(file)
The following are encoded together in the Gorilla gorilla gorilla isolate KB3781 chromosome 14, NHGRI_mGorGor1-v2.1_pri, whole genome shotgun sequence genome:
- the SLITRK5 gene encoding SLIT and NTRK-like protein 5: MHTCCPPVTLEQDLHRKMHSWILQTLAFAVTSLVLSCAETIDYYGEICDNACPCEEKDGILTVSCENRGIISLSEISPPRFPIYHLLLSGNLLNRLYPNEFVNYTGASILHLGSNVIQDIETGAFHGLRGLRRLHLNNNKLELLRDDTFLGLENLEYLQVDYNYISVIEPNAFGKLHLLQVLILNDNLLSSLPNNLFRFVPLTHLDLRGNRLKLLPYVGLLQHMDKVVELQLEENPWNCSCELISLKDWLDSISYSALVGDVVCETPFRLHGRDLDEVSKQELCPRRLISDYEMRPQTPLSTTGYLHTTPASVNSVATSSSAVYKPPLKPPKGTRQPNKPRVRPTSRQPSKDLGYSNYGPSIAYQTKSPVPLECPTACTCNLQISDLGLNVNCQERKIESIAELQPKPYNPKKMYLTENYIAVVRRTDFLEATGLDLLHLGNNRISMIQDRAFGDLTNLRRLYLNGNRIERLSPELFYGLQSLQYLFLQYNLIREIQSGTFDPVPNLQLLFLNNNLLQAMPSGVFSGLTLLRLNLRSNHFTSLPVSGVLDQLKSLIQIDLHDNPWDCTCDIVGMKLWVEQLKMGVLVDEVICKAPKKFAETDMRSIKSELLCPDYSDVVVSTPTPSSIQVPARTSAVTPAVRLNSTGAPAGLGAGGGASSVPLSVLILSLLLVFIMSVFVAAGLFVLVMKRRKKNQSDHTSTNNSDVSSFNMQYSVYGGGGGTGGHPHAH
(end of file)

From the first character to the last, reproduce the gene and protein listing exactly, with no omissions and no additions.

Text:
The following are encoded together in the Gorilla gorilla gorilla isolate KB3781 chromosome 14, NHGRI_mGorGor1-v2.1_pri, whole genome shotgun sequence genome:
- the SLITRK5 gene encoding SLIT and NTRK-like protein 5: MHTCCPPVTLEQDLHRKMHSWILQTLAFAVTSLVLSCAETIDYYGEICDNACPCEEKDGILTVSCENRGIISLSEISPPRFPIYHLLLSGNLLNRLYPNEFVNYTGASILHLGSNVIQDIETGAFHGLRGLRRLHLNNNKLELLRDDTFLGLENLEYLQVDYNYISVIEPNAFGKLHLLQVLILNDNLLSSLPNNLFRFVPLTHLDLRGNRLKLLPYVGLLQHMDKVVELQLEENPWNCSCELISLKDWLDSISYSALVGDVVCETPFRLHGRDLDEVSKQELCPRRLISDYEMRPQTPLSTTGYLHTTPASVNSVATSSSAVYKPPLKPPKGTRQPNKPRVRPTSRQPSKDLGYSNYGPSIAYQTKSPVPLECPTACTCNLQISDLGLNVNCQERKIESIAELQPKPYNPKKMYLTENYIAVVRRTDFLEATGLDLLHLGNNRISMIQDRAFGDLTNLRRLYLNGNRIERLSPELFYGLQSLQYLFLQYNLIREIQSGTFDPVPNLQLLFLNNNLLQAMPSGVFSGLTLLRLNLRSNHFTSLPVSGVLDQLKSLIQIDLHDNPWDCTCDIVGMKLWVEQLKMGVLVDEVICKAPKKFAETDMRSIKSELLCPDYSDVVVSTPTPSSIQVPARTSAVTPAVRLNSTGAPAGLGAGGGASSVPLSVLILSLLLVFIMSVFVAAGLFVLVMKRRKKNQSDHTSTNNSDVSSFNMQYSVYGGGGGTGGHPHAH